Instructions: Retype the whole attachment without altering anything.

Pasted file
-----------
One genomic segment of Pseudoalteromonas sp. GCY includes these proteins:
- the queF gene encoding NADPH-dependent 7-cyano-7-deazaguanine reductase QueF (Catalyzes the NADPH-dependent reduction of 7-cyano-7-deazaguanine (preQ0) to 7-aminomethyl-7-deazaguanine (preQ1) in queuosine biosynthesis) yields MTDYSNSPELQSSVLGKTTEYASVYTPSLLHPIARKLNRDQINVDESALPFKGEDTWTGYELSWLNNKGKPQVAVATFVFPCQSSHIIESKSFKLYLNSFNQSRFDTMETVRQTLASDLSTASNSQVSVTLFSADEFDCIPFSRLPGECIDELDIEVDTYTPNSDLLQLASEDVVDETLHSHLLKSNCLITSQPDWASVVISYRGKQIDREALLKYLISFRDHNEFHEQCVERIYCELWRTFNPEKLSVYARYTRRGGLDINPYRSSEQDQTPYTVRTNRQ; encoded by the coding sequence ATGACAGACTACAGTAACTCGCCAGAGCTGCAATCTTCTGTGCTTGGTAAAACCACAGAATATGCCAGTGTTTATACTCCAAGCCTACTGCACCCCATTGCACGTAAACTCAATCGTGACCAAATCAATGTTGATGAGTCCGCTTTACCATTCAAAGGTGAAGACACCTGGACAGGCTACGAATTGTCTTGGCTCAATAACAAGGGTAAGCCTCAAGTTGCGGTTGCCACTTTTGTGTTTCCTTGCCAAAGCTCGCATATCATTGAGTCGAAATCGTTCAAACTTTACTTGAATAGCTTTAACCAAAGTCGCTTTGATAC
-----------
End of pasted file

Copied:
One genomic segment of Pseudoalteromonas sp. GCY includes these proteins:
- the queF gene encoding NADPH-dependent 7-cyano-7-deazaguanine reductase QueF (Catalyzes the NADPH-dependent reduction of 7-cyano-7-deazaguanine (preQ0) to 7-aminomethyl-7-deazaguanine (preQ1) in queuosine biosynthesis) yields MTDYSNSPELQSSVLGKTTEYASVYTPSLLHPIARKLNRDQINVDESALPFKGEDTWTGYELSWLNNKGKPQVAVATFVFPCQSSHIIESKSFKLYLNSFNQSRFDTMETVRQTLASDLSTASNSQVSVTLFSADEFDCIPFSRLPGECIDELDIEVDTYTPNSDLLQLASEDVVDETLHSHLLKSNCLITSQPDWASVVISYRGKQIDREALLKYLISFRDHNEFHEQCVERIYCELWRTFNPEKLSVYARYTRRGGLDINPYRSSEQDQTPYTVRTNRQ; encoded by the coding sequence ATGACAGACTACAGTAACTCGCCAGAGCTGCAATCTTCTGTGCTTGGTAAAACCACAGAATATGCCAGTGTTTATACTCCAAGCCTACTGCACCCCATTGCACGTAAACTCAATCGTGACCAAATCAATGTTGATGAGTCCGCTTTACCATTCAAAGGTGAAGACACCTGGACAGGCTACGAATTGTCTTGGCTCAATAACAAGGGTAAGCCTCAAGTTGCGGTTGCCACTTTTGTGTTTCCTTGCCAAAGCTCGCATATCATTGAGTCGAAATCGTTCAAACTTTACTTGAATAGCTTTAACCAAAGTCGCTTTGATAC